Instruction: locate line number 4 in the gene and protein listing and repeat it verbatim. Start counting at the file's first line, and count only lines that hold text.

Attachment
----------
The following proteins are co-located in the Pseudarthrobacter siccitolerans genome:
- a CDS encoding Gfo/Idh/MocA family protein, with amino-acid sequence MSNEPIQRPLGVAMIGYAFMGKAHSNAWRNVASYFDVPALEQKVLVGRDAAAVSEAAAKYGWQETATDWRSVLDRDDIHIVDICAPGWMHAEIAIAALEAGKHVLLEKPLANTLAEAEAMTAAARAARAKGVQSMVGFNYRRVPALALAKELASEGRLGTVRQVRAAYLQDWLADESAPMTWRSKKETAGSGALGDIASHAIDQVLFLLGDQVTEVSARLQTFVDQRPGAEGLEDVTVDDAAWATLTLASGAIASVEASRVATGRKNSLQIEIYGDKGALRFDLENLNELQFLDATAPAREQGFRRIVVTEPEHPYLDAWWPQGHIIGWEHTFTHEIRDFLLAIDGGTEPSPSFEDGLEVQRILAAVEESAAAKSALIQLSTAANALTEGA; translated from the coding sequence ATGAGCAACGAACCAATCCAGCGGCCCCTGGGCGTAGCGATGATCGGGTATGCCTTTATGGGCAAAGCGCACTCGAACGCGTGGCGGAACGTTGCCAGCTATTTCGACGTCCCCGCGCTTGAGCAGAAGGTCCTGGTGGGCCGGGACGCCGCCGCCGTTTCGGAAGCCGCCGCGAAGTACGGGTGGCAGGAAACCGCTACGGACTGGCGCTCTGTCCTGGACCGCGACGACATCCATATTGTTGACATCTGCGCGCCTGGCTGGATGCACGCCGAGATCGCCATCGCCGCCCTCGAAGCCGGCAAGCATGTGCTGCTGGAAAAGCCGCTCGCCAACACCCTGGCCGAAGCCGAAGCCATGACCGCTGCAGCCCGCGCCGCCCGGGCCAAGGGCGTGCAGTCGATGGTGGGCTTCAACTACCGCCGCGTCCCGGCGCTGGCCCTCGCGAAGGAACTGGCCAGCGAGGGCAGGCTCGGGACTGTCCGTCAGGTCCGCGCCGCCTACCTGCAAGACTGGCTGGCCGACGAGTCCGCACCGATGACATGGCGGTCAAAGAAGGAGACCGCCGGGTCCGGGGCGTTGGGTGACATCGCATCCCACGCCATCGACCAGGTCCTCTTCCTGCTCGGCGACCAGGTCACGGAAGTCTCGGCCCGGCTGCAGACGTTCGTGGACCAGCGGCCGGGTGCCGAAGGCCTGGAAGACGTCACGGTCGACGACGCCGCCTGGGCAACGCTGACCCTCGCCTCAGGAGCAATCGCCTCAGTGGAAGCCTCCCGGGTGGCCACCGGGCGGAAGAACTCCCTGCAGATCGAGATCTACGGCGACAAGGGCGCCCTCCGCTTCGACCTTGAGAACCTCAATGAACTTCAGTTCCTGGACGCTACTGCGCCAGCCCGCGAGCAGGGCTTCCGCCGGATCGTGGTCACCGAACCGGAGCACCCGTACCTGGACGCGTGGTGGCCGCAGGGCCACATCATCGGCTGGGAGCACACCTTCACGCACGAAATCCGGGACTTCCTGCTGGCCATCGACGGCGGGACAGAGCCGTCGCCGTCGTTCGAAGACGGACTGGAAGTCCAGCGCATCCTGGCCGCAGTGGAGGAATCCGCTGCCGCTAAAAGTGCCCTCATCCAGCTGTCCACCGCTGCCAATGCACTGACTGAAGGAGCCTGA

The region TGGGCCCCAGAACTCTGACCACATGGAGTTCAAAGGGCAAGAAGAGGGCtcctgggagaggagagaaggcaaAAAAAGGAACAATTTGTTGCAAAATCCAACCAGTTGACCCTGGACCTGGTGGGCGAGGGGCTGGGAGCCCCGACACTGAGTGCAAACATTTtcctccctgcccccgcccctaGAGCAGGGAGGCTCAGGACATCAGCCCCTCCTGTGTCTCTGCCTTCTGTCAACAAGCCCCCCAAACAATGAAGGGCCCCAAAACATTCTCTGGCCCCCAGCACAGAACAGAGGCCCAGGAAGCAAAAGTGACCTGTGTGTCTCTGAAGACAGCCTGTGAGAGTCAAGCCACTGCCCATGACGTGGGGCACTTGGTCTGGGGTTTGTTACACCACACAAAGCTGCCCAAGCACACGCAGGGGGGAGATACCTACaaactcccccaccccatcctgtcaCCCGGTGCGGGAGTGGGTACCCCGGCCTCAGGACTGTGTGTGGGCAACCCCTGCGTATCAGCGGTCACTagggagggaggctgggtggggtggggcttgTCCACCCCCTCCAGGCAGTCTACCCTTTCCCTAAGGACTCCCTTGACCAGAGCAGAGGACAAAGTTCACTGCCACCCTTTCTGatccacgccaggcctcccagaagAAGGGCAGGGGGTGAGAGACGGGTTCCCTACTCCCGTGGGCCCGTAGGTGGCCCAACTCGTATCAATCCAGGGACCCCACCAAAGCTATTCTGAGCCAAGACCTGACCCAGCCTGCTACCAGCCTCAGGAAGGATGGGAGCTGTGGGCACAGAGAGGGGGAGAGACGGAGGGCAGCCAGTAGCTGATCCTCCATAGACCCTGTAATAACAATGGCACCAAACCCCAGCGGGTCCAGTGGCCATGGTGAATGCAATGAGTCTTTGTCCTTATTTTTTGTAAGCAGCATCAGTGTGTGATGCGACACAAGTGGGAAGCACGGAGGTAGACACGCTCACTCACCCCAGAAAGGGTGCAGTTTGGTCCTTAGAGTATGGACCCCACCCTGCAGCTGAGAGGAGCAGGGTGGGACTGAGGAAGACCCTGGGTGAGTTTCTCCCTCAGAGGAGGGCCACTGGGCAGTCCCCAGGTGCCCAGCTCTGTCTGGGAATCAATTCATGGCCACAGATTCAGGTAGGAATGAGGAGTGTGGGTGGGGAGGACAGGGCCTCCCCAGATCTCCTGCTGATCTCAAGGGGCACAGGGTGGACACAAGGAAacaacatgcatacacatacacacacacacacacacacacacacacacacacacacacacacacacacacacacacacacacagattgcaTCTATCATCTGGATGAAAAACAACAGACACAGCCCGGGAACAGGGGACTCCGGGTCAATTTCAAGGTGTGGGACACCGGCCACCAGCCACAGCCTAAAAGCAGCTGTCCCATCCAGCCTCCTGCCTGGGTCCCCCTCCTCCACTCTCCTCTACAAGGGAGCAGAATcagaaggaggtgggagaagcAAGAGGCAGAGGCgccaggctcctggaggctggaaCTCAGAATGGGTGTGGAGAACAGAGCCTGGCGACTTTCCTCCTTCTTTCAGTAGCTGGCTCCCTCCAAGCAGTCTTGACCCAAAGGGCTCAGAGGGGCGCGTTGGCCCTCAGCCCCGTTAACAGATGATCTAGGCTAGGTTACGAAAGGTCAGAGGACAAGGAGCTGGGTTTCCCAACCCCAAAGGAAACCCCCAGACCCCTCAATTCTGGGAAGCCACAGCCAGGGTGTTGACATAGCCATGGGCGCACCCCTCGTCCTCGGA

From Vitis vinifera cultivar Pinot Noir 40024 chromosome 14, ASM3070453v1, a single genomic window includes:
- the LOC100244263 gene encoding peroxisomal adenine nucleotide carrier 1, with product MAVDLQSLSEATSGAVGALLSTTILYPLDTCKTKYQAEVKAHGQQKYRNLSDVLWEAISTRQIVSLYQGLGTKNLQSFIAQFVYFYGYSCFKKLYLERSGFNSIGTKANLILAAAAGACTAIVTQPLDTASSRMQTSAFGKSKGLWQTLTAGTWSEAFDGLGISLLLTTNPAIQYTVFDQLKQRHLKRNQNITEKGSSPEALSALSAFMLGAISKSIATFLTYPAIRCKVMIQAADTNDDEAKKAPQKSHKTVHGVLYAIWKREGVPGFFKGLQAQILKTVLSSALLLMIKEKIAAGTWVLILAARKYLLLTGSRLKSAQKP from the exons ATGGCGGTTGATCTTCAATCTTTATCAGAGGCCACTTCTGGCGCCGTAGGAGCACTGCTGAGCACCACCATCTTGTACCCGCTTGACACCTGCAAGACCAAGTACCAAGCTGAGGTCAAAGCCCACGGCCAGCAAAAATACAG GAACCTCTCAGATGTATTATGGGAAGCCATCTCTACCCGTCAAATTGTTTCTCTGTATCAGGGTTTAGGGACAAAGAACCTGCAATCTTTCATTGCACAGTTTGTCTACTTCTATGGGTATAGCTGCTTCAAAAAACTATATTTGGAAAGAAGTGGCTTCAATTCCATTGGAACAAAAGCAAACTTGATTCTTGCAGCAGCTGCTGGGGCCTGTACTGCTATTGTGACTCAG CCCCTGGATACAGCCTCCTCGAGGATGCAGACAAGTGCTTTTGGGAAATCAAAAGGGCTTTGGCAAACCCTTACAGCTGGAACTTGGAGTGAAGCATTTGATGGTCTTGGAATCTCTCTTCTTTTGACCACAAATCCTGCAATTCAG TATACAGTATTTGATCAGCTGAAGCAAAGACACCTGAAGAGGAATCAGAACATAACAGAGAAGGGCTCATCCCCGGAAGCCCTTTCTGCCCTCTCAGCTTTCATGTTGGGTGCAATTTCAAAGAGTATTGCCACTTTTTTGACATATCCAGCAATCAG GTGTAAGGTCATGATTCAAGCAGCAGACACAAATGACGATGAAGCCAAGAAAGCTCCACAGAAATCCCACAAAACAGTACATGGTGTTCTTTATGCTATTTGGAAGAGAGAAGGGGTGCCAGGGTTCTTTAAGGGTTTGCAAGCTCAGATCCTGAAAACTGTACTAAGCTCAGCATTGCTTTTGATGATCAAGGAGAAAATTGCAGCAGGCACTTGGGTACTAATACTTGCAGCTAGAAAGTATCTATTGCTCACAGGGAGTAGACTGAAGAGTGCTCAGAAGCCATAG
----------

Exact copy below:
From Vitis vinifera cultivar Pinot Noir 40024 chromosome 14, ASM3070453v1, a single genomic window includes: